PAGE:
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Customer Review

17 of 17 people found the following review helpful
4.0 out of 5 stars Solid book for anyone with even a slight interest in history, April 21, 2013
This review is from: Here Is Where: Discovering America's Great Forgotten History (Hardcover)
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This is a very interesting book. It's a history book, sure - but what it really does is make you realize that what we call "history" is a man-made thing. It's also interesting because of the way it's written: it's informal, almost casual, and the author is a key component of the story (not something you get in your typical history book).

Really, it's an adventure book as much as a history book, because it's written from the perspective of the adventures the author had while completing his research. We follow him around the country and along the way he explains where we are and why it's significant.

I was struck by the fact that many of the people and events in the book are not more well-known, given the power of their stories and how integral they are to today's society. For example:

The African-American woman who refused to give up her seat for a white passenger, was arrested, and whose case was critical in the development of the civil rights movement. Rosa Parks, right? Nope. Irene Morgan, eleven years earlier. No one I spoke to had ever heard her name.

Or how about the doctor who developed vaccines for the flu, the measles, the mumps, chicken pox, Hepatitis A and Hepatitis B? You'd think we would've heard about him, especially since most of those vaccines are still given to children today...but no one I spoke to had ever heard the name Maurice Hilleman.

The author does a good job highlighting a vast number of these forgotten stories, reminding us that what we know as "history" is just a small cross-section of what has actually happened in the past. I was repeatedly reminded of the phrase "those who cannot remember the past are condemned to repeat it."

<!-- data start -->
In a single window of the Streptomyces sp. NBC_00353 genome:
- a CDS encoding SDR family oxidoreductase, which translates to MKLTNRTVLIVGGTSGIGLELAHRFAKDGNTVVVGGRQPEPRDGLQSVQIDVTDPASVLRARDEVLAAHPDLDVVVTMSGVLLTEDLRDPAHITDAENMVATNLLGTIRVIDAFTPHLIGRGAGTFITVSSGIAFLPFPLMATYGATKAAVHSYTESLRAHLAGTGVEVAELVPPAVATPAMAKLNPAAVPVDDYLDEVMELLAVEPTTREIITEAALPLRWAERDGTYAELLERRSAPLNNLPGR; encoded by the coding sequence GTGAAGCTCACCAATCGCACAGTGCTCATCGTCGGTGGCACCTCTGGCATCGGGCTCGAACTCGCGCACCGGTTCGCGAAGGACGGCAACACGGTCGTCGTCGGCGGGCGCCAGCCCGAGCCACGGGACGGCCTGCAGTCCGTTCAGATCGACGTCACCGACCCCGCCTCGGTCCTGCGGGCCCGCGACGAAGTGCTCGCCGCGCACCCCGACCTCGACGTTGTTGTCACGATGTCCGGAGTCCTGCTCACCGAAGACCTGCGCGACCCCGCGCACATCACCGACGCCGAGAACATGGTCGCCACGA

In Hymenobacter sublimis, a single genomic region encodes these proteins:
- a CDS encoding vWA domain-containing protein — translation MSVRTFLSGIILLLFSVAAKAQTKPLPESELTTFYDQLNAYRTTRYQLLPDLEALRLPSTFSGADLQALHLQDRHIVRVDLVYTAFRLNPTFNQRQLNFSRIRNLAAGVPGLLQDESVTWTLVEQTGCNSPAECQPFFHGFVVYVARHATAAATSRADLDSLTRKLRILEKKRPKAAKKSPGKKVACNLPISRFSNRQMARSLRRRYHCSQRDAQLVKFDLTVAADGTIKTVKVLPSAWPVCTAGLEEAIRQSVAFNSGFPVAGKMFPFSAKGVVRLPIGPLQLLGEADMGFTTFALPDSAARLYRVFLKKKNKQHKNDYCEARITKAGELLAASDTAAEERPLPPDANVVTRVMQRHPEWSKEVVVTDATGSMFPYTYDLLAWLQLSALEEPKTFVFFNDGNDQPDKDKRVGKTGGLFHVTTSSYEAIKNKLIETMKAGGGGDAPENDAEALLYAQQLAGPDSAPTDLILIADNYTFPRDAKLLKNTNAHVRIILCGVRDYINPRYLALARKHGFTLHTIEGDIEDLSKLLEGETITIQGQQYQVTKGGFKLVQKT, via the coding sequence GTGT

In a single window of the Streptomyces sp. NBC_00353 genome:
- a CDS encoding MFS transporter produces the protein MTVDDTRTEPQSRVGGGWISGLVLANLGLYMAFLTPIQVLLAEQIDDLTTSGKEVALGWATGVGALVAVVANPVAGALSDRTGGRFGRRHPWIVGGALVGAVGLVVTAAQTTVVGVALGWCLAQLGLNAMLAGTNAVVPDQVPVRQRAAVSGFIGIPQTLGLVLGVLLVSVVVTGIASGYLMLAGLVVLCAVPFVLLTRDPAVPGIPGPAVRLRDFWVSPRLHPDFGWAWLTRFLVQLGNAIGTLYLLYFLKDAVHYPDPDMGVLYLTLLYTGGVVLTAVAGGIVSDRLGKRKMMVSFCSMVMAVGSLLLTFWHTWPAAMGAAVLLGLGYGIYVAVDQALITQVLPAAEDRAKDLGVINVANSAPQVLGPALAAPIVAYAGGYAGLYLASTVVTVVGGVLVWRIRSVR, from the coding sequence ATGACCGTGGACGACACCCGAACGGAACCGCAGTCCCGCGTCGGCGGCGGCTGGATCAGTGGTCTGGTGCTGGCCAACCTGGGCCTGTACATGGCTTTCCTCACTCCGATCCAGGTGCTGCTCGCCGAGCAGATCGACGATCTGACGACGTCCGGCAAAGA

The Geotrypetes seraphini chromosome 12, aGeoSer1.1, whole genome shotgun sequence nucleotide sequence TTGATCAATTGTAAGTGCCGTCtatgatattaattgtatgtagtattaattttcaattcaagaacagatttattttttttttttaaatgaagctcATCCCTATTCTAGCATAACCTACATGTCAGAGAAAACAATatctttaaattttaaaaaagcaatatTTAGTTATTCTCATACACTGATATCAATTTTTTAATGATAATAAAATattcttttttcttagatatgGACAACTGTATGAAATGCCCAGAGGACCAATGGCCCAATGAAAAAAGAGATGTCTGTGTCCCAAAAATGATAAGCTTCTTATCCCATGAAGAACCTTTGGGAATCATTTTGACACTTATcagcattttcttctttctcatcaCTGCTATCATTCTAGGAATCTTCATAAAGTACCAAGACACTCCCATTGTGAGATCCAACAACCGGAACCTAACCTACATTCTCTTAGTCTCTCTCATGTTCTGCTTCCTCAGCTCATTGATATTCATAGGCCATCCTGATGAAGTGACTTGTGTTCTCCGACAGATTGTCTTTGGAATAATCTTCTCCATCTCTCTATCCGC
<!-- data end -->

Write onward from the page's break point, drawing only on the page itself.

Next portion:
After finishing the book, I've found myself quoting random facts to my co-workers ("hey, did you know the Spanish flu wasn't from Spain?"), and invariably when I tell them about this book, they say "oh, that sounds like a neat book." Yes it is - I recommend it! (I'm giving it four stars instead of five because sometimes the story drags, and sometimes the writing style is a little too casual. But neither problem should stop you from checking it out).
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Showing 1-2 of 2 posts in this discussion
Initial post: Dec 9, 2014 3:42:05 AM PST
Some black woman refusing to give up her seat isn't in itself of historical note. I'm sure thousands of them showed defiance throughout pre-bus boycott America. Why we remember Rosa Parks is because she was used as a propaganda figure, and what followed her refusal was much more important than whatever followed Irene Morgan's. We ought to go the other way and forget Parks' name, not add Morgan's to the list of people the general public has a vague sense they're supposed to remember for some reason.

In reply to an earlier post on Dec 9, 2014 5:12:25 PM PST
Eric DiPier says:
I guess I'd argue Irene Morgan was much more than "some black woman". Here's Wikipedia's take on "whatever followed her refusal":

"Her case, Irene Morgan v. Commonwealth of Virginia, 328 U.S. 373 (1946), was argued by William H. Hastie, the former governor of the U.S. Virgin Islands and later a judge on the U.S. Court of Appeals for the Third Circuit. Thurgood Marshall was co-counsel and later became a Supreme Court justice.

The action resulted in a landmark ruling in 1946, in which the U.S. Supreme Court ruled 6-1 that Virginia's state law enforcing segregation on interstate buses was illegal. Hastie and Marshall used an innovative strategy to brief and argue the case. Instead of relying upon the Equal Protection clause of the 14th Amendment, they argued successfully that segregation on interstate travel violated the Interstate Commerce Clause of the U.S. Constitution."
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